At the stroke of twelve one night
I carried my luggage down
Big suitcase and a heavy backpack
Both shades of golden brown

Friendly cabbie smiled’n’helped
Me hoist it into the boot
Warm farewells to the wife’n’kids
And I was ready to scoot
Heading on the motorway
To catch my flight at two
Sleep deprived and heading west
Keeping pace with some flight crew
On the avenue…
Listen to a Seaman’s Blues

The check-in counter at Terminal Three
Had a long line already in place
I hauled my bags and stood in line
And joined the travellers’ race
All set to go somewhere
To work, visit or learn
Passports’n’ papers in hand
Some never to return
Wondered how many seamen were
In the crowd in front of me
How many were bound for distant ships
And the call of duty
In the queue…
Humming a Seaman’s Blues

The idiot at the counter said
With an ingratiating smile
‘Check-in your bag all the way
To Sao Tomè, sir, in style!
Never mind the domestic leg,Jee,
At the end… nothing to fear!
The bag’ll be waiting there for you
When you arrive in good cheer!’
‘Ethiopia in transit,’I said,
‘And then Angola too,
I should clear baggage at Luanda,
Then fly domestic, dude!
Wouldn’t you?’
Dealing with a Seaman’s Blues

‘Fear not, Sir Jee,’ idiot said
I sceptically listened to him
Muttered a silent prayer while
Acceding to his whim
Boarded the flight to Addis Ababa
Surprisingly was on time
Saw Ethiopian staff face to face
Welcoming in a line
Sharp features’n’high cheek bones
Smiling and nodding too
Food was good and the service not bad
Must give them their due,
And say what’s true
Part of a Seaman’s Blues

Dozed off in the sky as best I could
Resigned helpless to my fate
Reached Addis Ababa early morn
Luckily it wasn’t too late
But found the loos were makeshift
The airport a sorry mess
Passengers herded like cattle class
Authorities couldn’t care less
Though flight took off an hour late
Was relieved to be up in the air
Six hours more to the next stop
Tried to sleep but where?
Just couldn’t snooze…
Coping with a Seaman’s Blues

Reached Luanda that hot afternoon
Immigration had a long queue
Wondered why Angola drew so many
What so many came here to do
At the counter to my dismay
Papers not in order, was told
Nobody spoke English, of course
The militia, stern and bold
Herded to a corner, asked me to wait
Like a criminal, with others too
While the clock ticked away half an hour
Boardin’ time of my flight too
Near drew…
Sufferin’ a Seaman’s Blues

Made frantic calls east and west
Hoped someone somewhere would care
Stranded in a strange Third World land
Not recommended, I swear
Got through to my agent at Sao Tomè
Where I was supposed to go
Got him to explain to the airport staff
What they should already know
Finally I was escorted to
The Domestic Counter by staff
They made sure that I checked in
As if I’d stay – what a laugh!
To Hell with you!
Endurin’ a Seaman’s Blues

Asked about my checked-in luggage
If it was already on board
Got two thumbs up at the check-in counter
A bright smile for the road
But saw no bag o’mine in the sea of bags
On the tarmac as I boarded the plane
I asked, but was told to get in quick
Or I’d be left behind in the rain
Dejected and fearing the worst
I boarded the small aircraft
High in the sky but my spirits low
A hard landing at last
Bones shaken loose…
Story o’ a Seaman’s Blues

Sure ‘nuff, when the belt came to a stop
There was no sign of my missing bag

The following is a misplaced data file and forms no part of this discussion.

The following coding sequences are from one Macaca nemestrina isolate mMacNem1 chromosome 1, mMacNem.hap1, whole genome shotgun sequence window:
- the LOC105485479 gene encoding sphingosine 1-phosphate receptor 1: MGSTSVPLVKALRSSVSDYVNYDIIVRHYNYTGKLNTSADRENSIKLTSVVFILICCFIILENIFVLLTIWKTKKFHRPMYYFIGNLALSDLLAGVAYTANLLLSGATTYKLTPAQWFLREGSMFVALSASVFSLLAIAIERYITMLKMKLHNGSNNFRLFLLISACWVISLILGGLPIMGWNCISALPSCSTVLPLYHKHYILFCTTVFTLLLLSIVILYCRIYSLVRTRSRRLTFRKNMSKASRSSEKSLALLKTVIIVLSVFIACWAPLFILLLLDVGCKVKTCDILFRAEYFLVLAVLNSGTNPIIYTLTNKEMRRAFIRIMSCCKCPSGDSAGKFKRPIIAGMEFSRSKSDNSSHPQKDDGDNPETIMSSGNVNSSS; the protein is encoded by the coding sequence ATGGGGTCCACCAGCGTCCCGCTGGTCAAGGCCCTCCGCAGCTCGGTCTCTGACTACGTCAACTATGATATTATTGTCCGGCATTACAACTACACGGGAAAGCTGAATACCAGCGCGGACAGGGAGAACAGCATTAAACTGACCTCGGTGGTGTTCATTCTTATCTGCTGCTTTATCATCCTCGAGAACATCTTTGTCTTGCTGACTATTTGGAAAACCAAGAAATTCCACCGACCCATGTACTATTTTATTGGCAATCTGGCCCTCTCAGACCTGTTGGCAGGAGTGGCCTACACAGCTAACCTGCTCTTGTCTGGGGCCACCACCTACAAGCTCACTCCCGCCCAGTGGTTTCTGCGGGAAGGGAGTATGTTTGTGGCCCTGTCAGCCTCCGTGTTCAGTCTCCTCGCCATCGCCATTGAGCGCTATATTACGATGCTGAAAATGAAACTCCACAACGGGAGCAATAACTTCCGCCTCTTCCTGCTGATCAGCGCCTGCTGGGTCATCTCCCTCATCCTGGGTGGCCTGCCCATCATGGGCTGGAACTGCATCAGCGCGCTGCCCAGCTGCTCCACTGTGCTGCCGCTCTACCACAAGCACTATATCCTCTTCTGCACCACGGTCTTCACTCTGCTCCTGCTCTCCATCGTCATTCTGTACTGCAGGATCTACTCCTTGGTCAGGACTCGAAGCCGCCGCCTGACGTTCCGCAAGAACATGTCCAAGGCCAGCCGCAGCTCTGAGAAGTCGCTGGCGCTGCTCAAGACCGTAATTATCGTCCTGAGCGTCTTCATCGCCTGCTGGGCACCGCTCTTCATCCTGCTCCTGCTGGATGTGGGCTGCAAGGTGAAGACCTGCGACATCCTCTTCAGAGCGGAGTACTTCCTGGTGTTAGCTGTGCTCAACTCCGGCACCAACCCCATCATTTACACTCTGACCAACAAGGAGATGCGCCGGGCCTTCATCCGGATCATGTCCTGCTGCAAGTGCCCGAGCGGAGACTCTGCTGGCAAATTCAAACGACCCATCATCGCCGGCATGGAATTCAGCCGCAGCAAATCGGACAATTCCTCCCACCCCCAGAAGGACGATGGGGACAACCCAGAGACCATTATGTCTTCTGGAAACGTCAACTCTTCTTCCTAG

Nobody spoke English, nobody cared
When I tried to show my baggage tag
Forced the agent who’d come to pick me up
To file a ‘Missing’ complaint
He did reluctantly ‘cos he was scared of’em
And would have to deal with’em again
Pickup van took me to a seedy hotel
Was the best in town, I was told
Showered and changed into the same old clothes
Had a strange meal soft’n’cold,
Drowned with a li’l booze…
Welcome to a Seaman’s Blues

The ship was comin’ in two days later
So I had hope’n’time on my hands
Wandered round the sorry li’l town
A stranger in a distant land
Poor black folk, not too friendly
Spoke only Portuguese
No point trying to mix with them
We were chalk’n’cheese
The bag wasn’t traced for the next two days
The hope faded from my heart
Bought some clothes from a clothing store
Tryin’ not to fall apart,
Awaitin’ good news
Listen to a Seaman’s Blues

The ship arrived, but not my bag
There was just no turnin’ back
Climbed the gangway with just my sorrow
And my heavy little backpack
Sailed away soon in a couple o’hours
Once the earlier crew had gone
Folks on board were kind enough
To lend me their hand-me-downs
Seven days passed and no sign o’the bag
Nobody concerned takin’ a look
In Delhi,Addis or Luanda how come
Nobody was being brought to book;
I felt abused…
Moping to a Seaman’s Blues

I raised a stink with all involved
‘What the hell was going on?’
Sure enough, on the ninth day
My suitcase had been found
Lying somewhere in Luanda airport
They rushed it to Sao Tomè
We were already in Nigeria by then
But not so far away
My office allowed me to return back
To that island en route
On my way to a Brazilian port
Just to pick up my ‘loot’!
‘Sirs, thank you!!’
Singin’ a Seaman’s Blues

So my story has a happy ending
Even if it’s a bit too long
(Hope I didn’t bore you too much)
Now just to finish this li’l song
It’s no fun workin’ on a ship
Without your clothes’n’stuff
Spendin’ months away from family
Yep, in any case kinda tough
Guess it’s part of this nomadic life
That ups’n’downs ensue
No sunrise finds us at the same place
Where sunset left us to
Start a day anew….
Listen to a Seaman’s Blues!

(Based on personal experience)

Written by Beetashok Chatterjee

Beetashok Chatterjee is a seaman by profession. This old sea dog is also a wannabe poet/writer, avid reader, music lover, movie buff, cricket enthusiast and a restless spirit.